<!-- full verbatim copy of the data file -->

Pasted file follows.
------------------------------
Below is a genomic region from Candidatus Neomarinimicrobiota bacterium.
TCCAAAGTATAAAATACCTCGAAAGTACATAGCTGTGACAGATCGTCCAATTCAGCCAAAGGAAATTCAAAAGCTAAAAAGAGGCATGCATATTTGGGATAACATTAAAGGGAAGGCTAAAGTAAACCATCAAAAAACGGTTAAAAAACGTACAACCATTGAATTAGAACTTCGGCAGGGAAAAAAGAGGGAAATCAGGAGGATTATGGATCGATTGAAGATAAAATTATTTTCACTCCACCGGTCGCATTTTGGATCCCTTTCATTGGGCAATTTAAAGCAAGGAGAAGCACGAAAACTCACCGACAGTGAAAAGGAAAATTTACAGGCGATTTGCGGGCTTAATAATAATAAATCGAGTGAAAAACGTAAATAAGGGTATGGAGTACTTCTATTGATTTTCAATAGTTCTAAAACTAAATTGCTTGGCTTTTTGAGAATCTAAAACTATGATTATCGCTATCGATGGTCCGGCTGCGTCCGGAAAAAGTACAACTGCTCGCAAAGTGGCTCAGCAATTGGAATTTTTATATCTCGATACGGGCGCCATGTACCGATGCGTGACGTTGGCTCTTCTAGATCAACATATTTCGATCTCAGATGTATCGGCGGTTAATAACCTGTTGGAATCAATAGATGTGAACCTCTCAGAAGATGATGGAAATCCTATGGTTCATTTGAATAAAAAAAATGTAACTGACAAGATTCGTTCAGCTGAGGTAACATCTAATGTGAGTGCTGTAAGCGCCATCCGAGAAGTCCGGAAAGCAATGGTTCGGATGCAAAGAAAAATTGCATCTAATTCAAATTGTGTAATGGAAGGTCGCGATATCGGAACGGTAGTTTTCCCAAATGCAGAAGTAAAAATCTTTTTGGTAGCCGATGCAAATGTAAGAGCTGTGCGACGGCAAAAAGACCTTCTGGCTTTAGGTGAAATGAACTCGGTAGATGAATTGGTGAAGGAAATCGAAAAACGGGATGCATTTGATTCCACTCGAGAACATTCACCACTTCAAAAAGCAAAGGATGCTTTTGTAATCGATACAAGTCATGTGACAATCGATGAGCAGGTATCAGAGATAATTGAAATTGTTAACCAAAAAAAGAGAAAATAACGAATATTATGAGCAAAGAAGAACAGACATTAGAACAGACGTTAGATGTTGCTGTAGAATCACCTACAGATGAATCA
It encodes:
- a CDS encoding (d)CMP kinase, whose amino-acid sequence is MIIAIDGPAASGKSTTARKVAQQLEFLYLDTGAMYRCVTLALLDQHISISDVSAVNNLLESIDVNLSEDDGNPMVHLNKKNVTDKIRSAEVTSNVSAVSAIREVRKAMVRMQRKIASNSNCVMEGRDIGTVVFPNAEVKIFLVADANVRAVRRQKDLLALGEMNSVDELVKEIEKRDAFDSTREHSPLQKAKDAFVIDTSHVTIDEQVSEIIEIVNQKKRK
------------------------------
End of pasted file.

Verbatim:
Below is a genomic region from Candidatus Neomarinimicrobiota bacterium.
TCCAAAGTATAAAATACCTCGAAAGTACATAGCTGTGACAGATCGTCCAATTCAGCCAAAGGAAATTCAAAAGCTAAAAAGAGGCATGCATATTTGGGATAACATTAAAGGGAAGGCTAAAGTAAACCATCAAAAAACGGTTAAAAAACGTACAACCATTGAATTAGAACTTCGGCAGGGAAAAAAGAGGGAAATCAGGAGGATTATGGATCGATTGAAGATAAAATTATTTTCACTCCACCGGTCGCATTTTGGATCCCTTTCATTGGGCAATTTAAAGCAAGGAGAAGCACGAAAACTCACCGACAGTGAAAAGGAAAATTTACAGGCGATTTGCGGGCTTAATAATAATAAATCGAGTGAAAAACGTAAATAAGGGTATGGAGTACTTCTATTGATTTTCAATAGTTCTAAAACTAAATTGCTTGGCTTTTTGAGAATCTAAAACTATGATTATCGCTATCGATGGTCCGGCTGCGTCCGGAAAAAGTACAACTGCTCGCAAAGTGGCTCAGCAATTGGAATTTTTATATCTCGATACGGGCGCCATGTACCGATGCGTGACGTTGGCTCTTCTAGATCAACATATTTCGATCTCAGATGTATCGGCGGTTAATAACCTGTTGGAATCAATAGATGTGAACCTCTCAGAAGATGATGGAAATCCTATGGTTCATTTGAATAAAAAAAATGTAACTGACAAGATTCGTTCAGCTGAGGTAACATCTAATGTGAGTGCTGTAAGCGCCATCCGAGAAGTCCGGAAAGCAATGGTTCGGATGCAAAGAAAAATTGCATCTAATTCAAATTGTGTAATGGAAGGTCGCGATATCGGAACGGTAGTTTTCCCAAATGCAGAAGTAAAAATCTTTTTGGTAGCCGATGCAAATGTAAGAGCTGTGCGACGGCAAAAAGACCTTCTGGCTTTAGGTGAAATGAACTCGGTAGATGAATTGGTGAAGGAAATCGAAAAACGGGATGCATTTGATTCCACTCGAGAACATTCACCACTTCAAAAAGCAAAGGATGCTTTTGTAATCGATACAAGTCATGTGACAATCGATGAGCAGGTATCAGAGATAATTGAAATTGTTAACCAAAAAAAGAGAAAATAACGAATATTATGAGCAAAGAAGAACAGACATTAGAACAGACGTTAGATGTTGCTGTAGAATCACCTACAGATGAATCA
It encodes:
- a CDS encoding (d)CMP kinase, whose amino-acid sequence is MIIAIDGPAASGKSTTARKVAQQLEFLYLDTGAMYRCVTLALLDQHISISDVSAVNNLLESIDVNLSEDDGNPMVHLNKKNVTDKIRSAEVTSNVSAVSAIREVRKAMVRMQRKIASNSNCVMEGRDIGTVVFPNAEVKIFLVADANVRAVRRQKDLLALGEMNSVDELVKEIEKRDAFDSTREHSPLQKAKDAFVIDTSHVTIDEQVSEIIEIVNQKKRK